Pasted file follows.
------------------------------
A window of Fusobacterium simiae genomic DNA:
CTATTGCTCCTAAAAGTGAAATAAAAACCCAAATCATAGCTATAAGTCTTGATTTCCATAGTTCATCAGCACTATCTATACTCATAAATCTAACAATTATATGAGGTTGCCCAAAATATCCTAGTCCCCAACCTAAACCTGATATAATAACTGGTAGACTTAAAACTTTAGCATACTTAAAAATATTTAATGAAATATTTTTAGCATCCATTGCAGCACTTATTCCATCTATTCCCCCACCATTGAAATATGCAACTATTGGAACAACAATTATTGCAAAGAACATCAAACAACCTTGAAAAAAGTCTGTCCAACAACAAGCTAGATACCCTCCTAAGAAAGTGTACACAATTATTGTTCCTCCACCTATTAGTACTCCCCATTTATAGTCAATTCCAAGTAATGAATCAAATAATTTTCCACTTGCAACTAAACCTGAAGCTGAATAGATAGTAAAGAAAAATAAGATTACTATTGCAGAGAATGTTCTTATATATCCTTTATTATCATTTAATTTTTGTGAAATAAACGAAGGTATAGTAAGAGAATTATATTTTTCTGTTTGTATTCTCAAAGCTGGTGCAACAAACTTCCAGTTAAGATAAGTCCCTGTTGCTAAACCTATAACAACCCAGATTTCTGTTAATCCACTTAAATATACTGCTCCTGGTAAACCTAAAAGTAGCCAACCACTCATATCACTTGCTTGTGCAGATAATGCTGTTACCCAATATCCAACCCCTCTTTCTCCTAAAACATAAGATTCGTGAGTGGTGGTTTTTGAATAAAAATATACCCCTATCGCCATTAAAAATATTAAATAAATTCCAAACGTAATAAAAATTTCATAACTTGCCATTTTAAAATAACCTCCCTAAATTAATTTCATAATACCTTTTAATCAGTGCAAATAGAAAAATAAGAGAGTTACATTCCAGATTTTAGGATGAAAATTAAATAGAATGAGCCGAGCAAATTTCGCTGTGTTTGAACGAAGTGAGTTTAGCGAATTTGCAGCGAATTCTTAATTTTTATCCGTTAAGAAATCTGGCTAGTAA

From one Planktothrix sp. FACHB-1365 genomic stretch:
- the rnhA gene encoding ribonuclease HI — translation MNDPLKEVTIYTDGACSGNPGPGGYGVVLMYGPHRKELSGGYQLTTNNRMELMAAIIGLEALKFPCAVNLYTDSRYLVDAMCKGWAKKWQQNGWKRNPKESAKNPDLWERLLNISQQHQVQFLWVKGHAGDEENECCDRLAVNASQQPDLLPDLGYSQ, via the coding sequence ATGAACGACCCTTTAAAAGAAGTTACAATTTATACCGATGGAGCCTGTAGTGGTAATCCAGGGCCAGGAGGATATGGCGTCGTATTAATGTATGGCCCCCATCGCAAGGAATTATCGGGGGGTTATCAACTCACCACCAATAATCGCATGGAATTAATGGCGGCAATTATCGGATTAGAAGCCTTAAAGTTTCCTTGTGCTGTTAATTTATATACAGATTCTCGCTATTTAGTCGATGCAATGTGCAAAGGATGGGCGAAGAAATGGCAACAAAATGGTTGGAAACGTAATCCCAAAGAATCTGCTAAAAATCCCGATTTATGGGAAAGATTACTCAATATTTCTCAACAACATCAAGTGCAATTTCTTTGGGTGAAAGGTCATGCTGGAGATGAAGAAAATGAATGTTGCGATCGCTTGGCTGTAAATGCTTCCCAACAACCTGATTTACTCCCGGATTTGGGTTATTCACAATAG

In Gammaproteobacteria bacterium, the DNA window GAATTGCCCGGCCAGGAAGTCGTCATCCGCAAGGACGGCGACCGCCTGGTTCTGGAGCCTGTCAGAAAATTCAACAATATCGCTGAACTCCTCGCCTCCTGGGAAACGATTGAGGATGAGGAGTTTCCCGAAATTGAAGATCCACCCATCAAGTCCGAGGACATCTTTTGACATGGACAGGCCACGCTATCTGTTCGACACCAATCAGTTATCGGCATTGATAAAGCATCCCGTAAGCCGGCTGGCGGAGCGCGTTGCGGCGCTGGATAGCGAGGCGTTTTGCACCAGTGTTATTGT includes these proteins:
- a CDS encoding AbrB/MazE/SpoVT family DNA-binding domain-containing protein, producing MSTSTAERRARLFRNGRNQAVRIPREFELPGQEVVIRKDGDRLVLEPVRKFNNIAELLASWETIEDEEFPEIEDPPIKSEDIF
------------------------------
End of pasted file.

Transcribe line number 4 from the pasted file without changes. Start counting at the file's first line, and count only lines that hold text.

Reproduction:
- the rnhA gene encoding ribonuclease HI — translation MNDPLKEVTIYTDGACSGNPGPGGYGVVLMYGPHRKELSGGYQLTTNNRMELMAAIIGLEALKFPCAVNLYTDSRYLVDAMCKGWAKKWQQNGWKRNPKESAKNPDLWERLLNISQQHQVQFLWVKGHAGDEENECCDRLAVNASQQPDLLPDLGYSQ, via the coding sequence ATGAACGACCCTTTAAAAGAAGTTACAATTTATACCGATGGAGCCTGTAGTGGTAATCCAGGGCCAGGAGGATATGGCGTCGTATTAATGTATGGCCCCCATCGCAAGGAATTATCGGGGGGTTATCAACTCACCACCAATAATCGCATGGAATTAATGGCGGCAATTATCGGATTAGAAGCCTTAAAGTTTCCTTGTGCTGTTAATTTATATACAGATTCTCGCTATTTAGTCGATGCAATGTGCAAAGGATGGGCGAAGAAATGGCAACAAAATGGTTGGAAACGTAATCCCAAAGAATCTGCTAAAAATCCCGATTTATGGGAAAGATTACTCAATATTTCTCAACAACATCAAGTGCAATTTCTTTGGGTGAAAGGTCATGCTGGAGATGAAGAAAATGAATGTTGCGATCGCTTGGCTGTAAATGCTTCCCAACAACCTGATTTACTCCCGGATTTGGGTTATTCACAATAG